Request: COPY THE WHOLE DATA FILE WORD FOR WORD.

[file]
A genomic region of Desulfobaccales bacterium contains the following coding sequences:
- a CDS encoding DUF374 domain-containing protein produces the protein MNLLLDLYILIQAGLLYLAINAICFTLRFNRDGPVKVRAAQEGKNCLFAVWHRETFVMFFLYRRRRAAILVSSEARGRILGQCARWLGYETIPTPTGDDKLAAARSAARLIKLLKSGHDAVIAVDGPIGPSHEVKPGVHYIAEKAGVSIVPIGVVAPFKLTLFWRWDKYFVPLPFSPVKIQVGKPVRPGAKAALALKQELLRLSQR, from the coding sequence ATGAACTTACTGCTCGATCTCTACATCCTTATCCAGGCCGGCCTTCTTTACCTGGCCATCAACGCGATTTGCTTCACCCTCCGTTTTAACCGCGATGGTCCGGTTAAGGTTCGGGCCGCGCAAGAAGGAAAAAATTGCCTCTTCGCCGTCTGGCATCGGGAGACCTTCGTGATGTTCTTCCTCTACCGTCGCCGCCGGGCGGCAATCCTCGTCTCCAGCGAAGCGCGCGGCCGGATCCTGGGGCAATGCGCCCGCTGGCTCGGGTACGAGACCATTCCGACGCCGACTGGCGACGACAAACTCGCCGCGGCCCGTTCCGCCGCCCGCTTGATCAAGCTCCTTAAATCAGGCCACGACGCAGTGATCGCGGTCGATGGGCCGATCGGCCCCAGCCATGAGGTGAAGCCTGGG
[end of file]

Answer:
A genomic region of Desulfobaccales bacterium contains the following coding sequences:
- a CDS encoding DUF374 domain-containing protein produces the protein MNLLLDLYILIQAGLLYLAINAICFTLRFNRDGPVKVRAAQEGKNCLFAVWHRETFVMFFLYRRRRAAILVSSEARGRILGQCARWLGYETIPTPTGDDKLAAARSAARLIKLLKSGHDAVIAVDGPIGPSHEVKPGVHYIAEKAGVSIVPIGVVAPFKLTLFWRWDKYFVPLPFSPVKIQVGKPVRPGAKAALALKQELLRLSQR, from the coding sequence ATGAACTTACTGCTCGATCTCTACATCCTTATCCAGGCCGGCCTTCTTTACCTGGCCATCAACGCGATTTGCTTCACCCTCCGTTTTAACCGCGATGGTCCGGTTAAGGTTCGGGCCGCGCAAGAAGGAAAAAATTGCCTCTTCGCCGTCTGGCATCGGGAGACCTTCGTGATGTTCTTCCTCTACCGTCGCCGCCGGGCGGCAATCCTCGTCTCCAGCGAAGCGCGCGGCCGGATCCTGGGGCAATGCGCCCGCTGGCTCGGGTACGAGACCATTCCGACGCCGACTGGCGACGACAAACTCGCCGCGGCCCGTTCCGCCGCCCGCTTGATCAAGCTCCTTAAATCAGGCCACGACGCAGTGATCGCGGTCGATGGGCCGATCGGCCCCAGCCATGAGGTGAAGCCTGGG